I believe a roadmap for solving New Orleans’s pothole issue can be found in Memphis. Memphis plans to fix potholes by doubling the number of crews who respond to pothole complaints. Public Works Director Robert Knecht said he plans to shift employees to street and pothole repair duties as soon as possible and incentivize working overtime hours to address the numerous potholes around Memphis.

Two of the most difficult problems New Orleans faces in implementing a similar pothole solution as Memphis are climate and funding. Scott Ferrell, of the Shreveport Times, writes, “Some of our climate conditions [cause potholes], especially in the south part of the state where you have problems with a lot of rain and soft soil that requires a bit more maintenance attention than places where you don’t have those types of conditions.”  New Orleans’s location below sea level and its frequent natural disasters have also affected road repair and renovation.

The second issue New Orleans faces with pothole repair is funding. While not permanent long-term funding, Louisiana’s legislature approved a bill for “$690 million and 10 key infrastructure projects around the state,” including “$100 million for Shreveport’s I-49 inner city connector.” However, it is Baton Rouge and New Orleans that face the worst road conditions. The legislature’s willingness to allocate funds for road conditions in other parts of the state is promising, but their focus needs to be directed to these cities. Ferrell goes on to write that “roads would have to become legislators’ priority for a special session to be called. And funds for roads could come from increasing the decades-old gas tax, which hasn’t been politically popular in recent years.”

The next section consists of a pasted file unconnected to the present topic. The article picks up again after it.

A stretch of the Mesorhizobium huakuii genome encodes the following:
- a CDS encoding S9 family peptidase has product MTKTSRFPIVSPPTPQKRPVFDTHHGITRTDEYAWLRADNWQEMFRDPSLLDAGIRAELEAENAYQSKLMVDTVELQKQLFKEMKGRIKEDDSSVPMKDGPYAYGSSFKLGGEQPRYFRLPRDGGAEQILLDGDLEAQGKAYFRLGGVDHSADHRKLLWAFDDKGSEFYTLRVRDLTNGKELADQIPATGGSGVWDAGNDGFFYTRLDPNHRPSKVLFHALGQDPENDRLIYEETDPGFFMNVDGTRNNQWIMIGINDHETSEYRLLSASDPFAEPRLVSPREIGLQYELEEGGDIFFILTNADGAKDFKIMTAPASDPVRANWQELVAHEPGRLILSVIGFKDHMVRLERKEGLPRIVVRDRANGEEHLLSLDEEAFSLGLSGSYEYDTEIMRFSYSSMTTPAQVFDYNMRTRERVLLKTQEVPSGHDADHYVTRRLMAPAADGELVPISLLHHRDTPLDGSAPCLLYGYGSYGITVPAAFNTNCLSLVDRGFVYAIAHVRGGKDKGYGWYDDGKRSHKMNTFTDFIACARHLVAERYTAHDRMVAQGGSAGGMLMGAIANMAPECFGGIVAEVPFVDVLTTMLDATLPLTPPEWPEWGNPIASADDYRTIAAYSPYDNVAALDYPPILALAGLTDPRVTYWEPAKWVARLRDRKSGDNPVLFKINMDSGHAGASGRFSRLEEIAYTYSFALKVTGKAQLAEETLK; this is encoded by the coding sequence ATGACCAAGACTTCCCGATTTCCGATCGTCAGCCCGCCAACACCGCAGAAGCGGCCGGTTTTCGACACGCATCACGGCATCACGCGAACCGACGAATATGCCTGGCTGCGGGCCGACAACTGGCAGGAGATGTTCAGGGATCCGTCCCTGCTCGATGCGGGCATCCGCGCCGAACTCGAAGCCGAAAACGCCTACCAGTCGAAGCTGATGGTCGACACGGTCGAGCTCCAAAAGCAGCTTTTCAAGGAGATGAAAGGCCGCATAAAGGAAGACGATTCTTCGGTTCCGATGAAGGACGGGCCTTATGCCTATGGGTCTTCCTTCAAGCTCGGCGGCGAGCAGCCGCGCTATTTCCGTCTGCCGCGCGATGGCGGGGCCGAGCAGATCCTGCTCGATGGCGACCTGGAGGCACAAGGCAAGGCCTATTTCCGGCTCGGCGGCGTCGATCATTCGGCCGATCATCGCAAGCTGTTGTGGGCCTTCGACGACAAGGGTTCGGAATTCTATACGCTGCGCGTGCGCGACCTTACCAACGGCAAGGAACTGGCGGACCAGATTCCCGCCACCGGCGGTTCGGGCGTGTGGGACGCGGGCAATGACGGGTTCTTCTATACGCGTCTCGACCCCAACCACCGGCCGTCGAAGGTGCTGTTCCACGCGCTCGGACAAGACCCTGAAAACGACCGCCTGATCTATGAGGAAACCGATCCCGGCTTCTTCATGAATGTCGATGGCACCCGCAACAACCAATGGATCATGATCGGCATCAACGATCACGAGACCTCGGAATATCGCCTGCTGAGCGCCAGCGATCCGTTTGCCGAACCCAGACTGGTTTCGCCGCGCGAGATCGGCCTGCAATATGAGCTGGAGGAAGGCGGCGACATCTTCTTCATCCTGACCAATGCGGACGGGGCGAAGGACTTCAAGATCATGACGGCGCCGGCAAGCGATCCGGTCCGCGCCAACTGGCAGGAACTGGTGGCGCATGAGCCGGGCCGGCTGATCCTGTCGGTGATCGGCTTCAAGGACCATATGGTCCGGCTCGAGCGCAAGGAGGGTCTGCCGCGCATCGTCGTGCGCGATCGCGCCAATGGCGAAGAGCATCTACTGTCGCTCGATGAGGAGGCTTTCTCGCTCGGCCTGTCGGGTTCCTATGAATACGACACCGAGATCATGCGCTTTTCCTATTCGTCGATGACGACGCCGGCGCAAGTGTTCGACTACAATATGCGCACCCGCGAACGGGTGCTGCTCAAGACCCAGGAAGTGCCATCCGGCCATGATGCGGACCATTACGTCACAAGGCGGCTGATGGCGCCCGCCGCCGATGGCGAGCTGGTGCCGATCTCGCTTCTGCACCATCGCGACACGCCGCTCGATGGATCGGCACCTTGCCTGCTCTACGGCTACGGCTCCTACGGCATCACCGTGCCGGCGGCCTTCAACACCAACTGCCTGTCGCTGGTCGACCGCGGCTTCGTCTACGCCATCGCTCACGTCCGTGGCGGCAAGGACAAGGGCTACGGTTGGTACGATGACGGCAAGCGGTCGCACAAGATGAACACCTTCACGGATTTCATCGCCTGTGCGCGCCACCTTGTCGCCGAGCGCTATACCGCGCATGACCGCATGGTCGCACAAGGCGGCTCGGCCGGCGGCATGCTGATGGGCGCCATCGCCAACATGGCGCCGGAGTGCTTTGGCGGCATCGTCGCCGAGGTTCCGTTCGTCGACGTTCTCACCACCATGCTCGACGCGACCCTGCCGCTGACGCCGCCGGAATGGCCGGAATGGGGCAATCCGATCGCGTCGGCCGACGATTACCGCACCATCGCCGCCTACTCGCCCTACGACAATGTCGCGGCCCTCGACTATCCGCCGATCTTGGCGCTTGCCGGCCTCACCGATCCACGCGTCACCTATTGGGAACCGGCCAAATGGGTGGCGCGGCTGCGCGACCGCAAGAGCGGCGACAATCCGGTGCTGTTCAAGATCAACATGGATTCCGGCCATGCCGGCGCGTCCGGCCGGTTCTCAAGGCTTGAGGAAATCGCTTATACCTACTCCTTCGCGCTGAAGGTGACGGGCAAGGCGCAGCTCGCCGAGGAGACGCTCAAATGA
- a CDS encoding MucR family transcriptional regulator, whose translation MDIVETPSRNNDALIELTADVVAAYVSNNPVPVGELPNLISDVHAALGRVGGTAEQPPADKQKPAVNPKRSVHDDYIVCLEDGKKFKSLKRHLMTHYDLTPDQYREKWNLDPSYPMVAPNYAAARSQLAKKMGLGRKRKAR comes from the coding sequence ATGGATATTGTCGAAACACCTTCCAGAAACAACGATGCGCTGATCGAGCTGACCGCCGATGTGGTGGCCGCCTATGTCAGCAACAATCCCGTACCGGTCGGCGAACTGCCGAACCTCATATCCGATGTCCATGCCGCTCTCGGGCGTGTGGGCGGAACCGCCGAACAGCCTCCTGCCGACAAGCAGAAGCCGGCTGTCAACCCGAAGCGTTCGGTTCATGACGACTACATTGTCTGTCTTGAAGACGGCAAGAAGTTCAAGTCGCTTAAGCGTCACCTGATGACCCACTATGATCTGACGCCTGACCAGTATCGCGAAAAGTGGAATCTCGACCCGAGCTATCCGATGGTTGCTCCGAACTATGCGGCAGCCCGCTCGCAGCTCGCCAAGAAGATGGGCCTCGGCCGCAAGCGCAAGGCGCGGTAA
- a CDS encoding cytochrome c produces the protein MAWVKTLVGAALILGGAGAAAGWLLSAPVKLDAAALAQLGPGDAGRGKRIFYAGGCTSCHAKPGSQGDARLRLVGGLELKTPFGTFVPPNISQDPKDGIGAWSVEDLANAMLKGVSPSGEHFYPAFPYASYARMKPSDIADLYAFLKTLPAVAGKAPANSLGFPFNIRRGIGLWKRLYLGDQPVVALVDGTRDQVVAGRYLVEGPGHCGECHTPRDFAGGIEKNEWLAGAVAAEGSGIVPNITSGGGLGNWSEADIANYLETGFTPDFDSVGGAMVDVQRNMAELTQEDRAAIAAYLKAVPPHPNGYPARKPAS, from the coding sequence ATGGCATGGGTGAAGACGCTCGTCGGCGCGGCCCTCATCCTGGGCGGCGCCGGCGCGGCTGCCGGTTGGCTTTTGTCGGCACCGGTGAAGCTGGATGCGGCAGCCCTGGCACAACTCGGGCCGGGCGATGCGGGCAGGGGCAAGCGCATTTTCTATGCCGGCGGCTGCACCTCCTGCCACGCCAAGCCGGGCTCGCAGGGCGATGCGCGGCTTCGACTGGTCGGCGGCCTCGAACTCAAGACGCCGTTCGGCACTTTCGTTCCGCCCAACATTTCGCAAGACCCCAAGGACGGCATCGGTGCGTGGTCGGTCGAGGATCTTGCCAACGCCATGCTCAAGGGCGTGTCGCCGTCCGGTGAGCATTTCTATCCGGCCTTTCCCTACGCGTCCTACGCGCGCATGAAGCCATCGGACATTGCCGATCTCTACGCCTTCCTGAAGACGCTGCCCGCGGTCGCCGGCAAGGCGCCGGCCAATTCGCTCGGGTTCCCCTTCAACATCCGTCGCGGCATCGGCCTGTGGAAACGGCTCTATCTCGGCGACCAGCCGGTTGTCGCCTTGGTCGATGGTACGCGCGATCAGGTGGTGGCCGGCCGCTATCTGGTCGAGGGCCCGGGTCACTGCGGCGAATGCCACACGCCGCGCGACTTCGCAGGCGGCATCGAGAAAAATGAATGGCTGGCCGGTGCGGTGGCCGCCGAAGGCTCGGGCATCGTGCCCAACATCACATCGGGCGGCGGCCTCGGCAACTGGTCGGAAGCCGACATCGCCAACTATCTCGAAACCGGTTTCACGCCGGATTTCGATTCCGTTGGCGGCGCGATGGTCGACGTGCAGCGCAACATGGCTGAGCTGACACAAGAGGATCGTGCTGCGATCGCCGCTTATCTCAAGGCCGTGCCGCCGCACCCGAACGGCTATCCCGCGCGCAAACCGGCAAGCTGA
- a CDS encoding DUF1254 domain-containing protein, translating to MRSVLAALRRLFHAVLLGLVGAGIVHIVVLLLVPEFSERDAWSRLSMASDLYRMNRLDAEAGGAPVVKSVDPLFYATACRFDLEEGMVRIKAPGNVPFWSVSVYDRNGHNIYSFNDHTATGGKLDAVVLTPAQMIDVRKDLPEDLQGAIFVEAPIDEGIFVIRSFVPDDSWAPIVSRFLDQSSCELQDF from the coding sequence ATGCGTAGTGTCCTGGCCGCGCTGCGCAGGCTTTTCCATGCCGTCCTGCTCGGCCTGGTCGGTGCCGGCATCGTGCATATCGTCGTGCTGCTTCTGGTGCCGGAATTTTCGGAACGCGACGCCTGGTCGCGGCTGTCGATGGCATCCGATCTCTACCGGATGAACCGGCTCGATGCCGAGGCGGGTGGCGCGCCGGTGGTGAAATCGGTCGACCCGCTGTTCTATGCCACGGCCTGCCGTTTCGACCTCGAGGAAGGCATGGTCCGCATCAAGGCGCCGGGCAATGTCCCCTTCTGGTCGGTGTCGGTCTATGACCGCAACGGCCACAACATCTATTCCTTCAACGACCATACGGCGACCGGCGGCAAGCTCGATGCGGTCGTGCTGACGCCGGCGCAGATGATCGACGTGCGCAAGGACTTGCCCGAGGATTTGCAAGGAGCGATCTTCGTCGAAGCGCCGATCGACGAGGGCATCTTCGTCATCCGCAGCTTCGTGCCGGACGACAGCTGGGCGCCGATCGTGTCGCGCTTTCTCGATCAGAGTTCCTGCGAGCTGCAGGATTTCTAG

Pothole in the road. (Photo by: Infrogmation of New Orleans)

To implement a plan for potholes, it is most likely inevitable that New Orleans raises taxes. However, residents are not keen to agree, especially after the COVID-19 economic slowdown. Proper funding is necessary for New Orleans to afford road repairs. The Louisiana Capital Regional Planning Commission has been developing a process to identify areas where roadway conditions need improvements, which may lower costs associated with scouting locations for repairs.

Potholes are a part of daily life in New Orleans, but they do not need to be. Despite climate and funding concerns, New Orleans is a particularly tenacious, resilient city, and in my opinion, is more than equipped to tackle their pothole problem.

This piece was edited by Lily Plowden as part of Professor Kelley Crawford’s Digital Civic Engagement course at Tulane University.


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Thank you for bringing this important issue to light. The statistics you shared about the number of accidents and fatalities due to poor road conditions in Louisiana are shocking and deeply concerning. It’s heartbreaking to hear about residents like Amy having to deal with constant car a small world cup and the dangers posed by unpredictable potholes.

Rachel Fahy